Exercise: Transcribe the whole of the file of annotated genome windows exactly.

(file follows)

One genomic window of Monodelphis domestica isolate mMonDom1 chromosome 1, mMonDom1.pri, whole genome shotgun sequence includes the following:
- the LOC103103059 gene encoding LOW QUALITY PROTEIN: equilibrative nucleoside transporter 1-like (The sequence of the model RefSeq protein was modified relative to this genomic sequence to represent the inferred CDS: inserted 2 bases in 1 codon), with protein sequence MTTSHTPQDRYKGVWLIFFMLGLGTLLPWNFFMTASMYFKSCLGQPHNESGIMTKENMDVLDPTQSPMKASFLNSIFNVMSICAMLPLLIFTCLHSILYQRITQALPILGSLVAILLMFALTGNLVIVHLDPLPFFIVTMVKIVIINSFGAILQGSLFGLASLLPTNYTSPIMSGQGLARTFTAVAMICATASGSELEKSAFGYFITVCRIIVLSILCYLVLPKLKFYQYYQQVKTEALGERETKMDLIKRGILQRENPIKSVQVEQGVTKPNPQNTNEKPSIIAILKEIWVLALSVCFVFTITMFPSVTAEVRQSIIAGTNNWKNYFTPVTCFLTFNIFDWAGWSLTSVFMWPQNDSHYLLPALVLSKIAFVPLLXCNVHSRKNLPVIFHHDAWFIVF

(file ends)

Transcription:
One genomic window of Monodelphis domestica isolate mMonDom1 chromosome 1, mMonDom1.pri, whole genome shotgun sequence includes the following:
- the LOC103103059 gene encoding LOW QUALITY PROTEIN: equilibrative nucleoside transporter 1-like (The sequence of the model RefSeq protein was modified relative to this genomic sequence to represent the inferred CDS: inserted 2 bases in 1 codon), with protein sequence MTTSHTPQDRYKGVWLIFFMLGLGTLLPWNFFMTASMYFKSCLGQPHNESGIMTKENMDVLDPTQSPMKASFLNSIFNVMSICAMLPLLIFTCLHSILYQRITQALPILGSLVAILLMFALTGNLVIVHLDPLPFFIVTMVKIVIINSFGAILQGSLFGLASLLPTNYTSPIMSGQGLARTFTAVAMICATASGSELEKSAFGYFITVCRIIVLSILCYLVLPKLKFYQYYQQVKTEALGERETKMDLIKRGILQRENPIKSVQVEQGVTKPNPQNTNEKPSIIAILKEIWVLALSVCFVFTITMFPSVTAEVRQSIIAGTNNWKNYFTPVTCFLTFNIFDWAGWSLTSVFMWPQNDSHYLLPALVLSKIAFVPLLXCNVHSRKNLPVIFHHDAWFIVF